Posts Tagged ‘Plato and Emerson’

EDCI 506 Idealism and Realism Week #4

Friday, September 21st, 2012

Idealism & Realism

How The Cave and The Over-soul relate to Idealism

When reading The Cave, I found many similarities to the Idealism philosophy, which made sense to me considering Plato is the originator of the Idealism philosophy.  In relation to the metaphysics of Idealism, Plato discusses the people who live in the cave as only being able to perceive the world through shadows, meaning only seeing part of what exists. These shadows are ultimately a part of the whole, they exist within the whole truth, but without knowing the whole truth they are meaningless.  Once the freed person saw the real light, and not just the fire, they were able to see more of the whole truth; they were able to perceive the world for what it really is.  Once they returned to the cave and darkness they were able to then recognize what the different shadows represented, whereas the others who were too afraid of the light still were ignorant to the truth.  The real sunlight represents the macrocosm or universal mind and the fire and shadows represent the microcosm or personal mind.

The Cave also can relate to the Idealism epistemology.  The book says that “the Absolute or God has been revealed, over-time, to those who have sought the truth” (Ornstein, Levine, & Gutek, 2011, p.171).  The people who were willing to leave the cave are the ones who sought the truth, which was ultimately revealed to them.  Idealists believe that “education is the intellectual process of bringing these ideas into the learner’s consciousness” (Ornstein, Levine, & Gutek, 2011, p.171).  The people who decided to leave the cave are the ones who are being educated. According to the WiseGeek website (2012), the ones who saw the true light “would know their previous existence was farce, a shadow of truth, and they would come to understand that their lives had been one of deception”.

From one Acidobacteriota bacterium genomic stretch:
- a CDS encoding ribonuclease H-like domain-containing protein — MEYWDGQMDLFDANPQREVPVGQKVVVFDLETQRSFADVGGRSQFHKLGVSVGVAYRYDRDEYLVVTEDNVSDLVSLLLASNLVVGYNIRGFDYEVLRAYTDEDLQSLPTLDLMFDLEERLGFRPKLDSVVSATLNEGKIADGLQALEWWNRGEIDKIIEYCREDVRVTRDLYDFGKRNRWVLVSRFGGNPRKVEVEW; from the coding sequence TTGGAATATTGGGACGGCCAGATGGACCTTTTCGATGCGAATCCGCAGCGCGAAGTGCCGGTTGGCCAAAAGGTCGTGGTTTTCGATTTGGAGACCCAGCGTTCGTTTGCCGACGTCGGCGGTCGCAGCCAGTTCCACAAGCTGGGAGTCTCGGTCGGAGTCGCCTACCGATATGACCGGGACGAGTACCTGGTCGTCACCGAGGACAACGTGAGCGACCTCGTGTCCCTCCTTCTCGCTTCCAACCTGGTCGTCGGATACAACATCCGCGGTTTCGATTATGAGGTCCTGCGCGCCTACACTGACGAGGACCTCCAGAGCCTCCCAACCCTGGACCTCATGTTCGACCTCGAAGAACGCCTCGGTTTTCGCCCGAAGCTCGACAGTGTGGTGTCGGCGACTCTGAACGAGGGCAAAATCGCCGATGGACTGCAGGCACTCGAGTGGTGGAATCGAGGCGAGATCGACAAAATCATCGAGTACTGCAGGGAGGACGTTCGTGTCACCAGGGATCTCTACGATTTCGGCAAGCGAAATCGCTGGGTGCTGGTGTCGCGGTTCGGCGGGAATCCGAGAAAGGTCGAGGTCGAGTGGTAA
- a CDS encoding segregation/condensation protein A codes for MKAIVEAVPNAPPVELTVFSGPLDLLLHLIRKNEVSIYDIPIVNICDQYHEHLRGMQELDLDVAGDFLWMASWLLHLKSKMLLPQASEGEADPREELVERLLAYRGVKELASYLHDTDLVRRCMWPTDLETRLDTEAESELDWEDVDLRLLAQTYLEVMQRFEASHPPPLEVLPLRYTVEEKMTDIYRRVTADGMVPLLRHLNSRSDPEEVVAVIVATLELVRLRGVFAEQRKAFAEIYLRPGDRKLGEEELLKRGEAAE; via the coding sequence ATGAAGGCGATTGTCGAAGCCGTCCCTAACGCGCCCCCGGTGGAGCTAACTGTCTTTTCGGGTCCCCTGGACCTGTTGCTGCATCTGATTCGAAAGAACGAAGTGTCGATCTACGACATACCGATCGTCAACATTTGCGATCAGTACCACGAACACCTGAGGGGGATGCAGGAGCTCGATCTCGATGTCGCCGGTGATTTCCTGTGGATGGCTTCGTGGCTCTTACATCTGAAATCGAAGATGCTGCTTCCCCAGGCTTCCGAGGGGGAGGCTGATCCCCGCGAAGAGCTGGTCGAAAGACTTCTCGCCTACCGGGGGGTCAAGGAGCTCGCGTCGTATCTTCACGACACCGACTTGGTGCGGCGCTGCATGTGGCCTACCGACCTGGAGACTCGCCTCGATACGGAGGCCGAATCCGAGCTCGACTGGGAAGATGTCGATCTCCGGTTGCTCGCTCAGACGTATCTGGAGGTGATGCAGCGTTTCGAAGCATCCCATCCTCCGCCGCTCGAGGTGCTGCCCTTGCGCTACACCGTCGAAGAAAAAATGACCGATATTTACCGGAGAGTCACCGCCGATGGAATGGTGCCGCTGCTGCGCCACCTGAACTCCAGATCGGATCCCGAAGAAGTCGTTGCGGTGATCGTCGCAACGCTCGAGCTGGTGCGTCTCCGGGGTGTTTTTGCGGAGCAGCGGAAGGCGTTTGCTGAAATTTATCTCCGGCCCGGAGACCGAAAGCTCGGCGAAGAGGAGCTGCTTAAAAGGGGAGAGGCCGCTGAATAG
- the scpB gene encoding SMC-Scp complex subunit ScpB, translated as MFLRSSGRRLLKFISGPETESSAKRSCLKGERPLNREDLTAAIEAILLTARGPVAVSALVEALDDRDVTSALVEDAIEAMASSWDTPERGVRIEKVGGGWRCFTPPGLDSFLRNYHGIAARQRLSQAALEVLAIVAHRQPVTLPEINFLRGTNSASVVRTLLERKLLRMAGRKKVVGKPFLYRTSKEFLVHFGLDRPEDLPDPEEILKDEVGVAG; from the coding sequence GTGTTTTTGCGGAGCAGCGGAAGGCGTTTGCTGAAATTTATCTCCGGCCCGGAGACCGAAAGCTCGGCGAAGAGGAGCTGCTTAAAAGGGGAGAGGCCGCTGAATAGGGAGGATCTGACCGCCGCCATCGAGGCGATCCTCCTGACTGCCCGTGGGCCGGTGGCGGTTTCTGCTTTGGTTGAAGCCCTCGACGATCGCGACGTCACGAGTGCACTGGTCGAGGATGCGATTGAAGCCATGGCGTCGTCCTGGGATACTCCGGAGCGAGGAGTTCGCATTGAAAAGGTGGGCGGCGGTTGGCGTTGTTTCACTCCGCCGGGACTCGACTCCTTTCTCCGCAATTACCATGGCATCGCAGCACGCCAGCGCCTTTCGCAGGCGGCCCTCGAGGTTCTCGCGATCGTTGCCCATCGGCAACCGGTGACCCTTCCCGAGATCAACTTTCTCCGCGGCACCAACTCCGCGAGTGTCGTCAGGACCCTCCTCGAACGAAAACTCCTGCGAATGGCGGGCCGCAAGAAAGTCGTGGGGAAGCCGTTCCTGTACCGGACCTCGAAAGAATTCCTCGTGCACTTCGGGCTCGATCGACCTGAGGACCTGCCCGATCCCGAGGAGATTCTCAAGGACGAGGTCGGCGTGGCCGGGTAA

The Over-soul also relates extremely well to the Idealist philosophy.  The logic is where I personally saw a huge overlap, and that is because of the “whole-to-part relationship between the Absolute and the individual minds” (Ornstein, Levine, & Gutek, 2011, p.171).  In Emerson’s essay he states, “within man is the soul of the whole; the wise silence; the universal beauty, to which every part and particle is equally related; the eternal ONE” (Emerson, 1841).  Emerson (1841), also reinforces the epistemology of Idealism; he states “the spirit of prophecy which is innate in every man,” meaning that the mind of the Absolute exists in all of us innately, we just have to discover it.  There are many ways in which Emerson and Plato influenced the philosophy of Idealism, these are just a few of the connections that I made.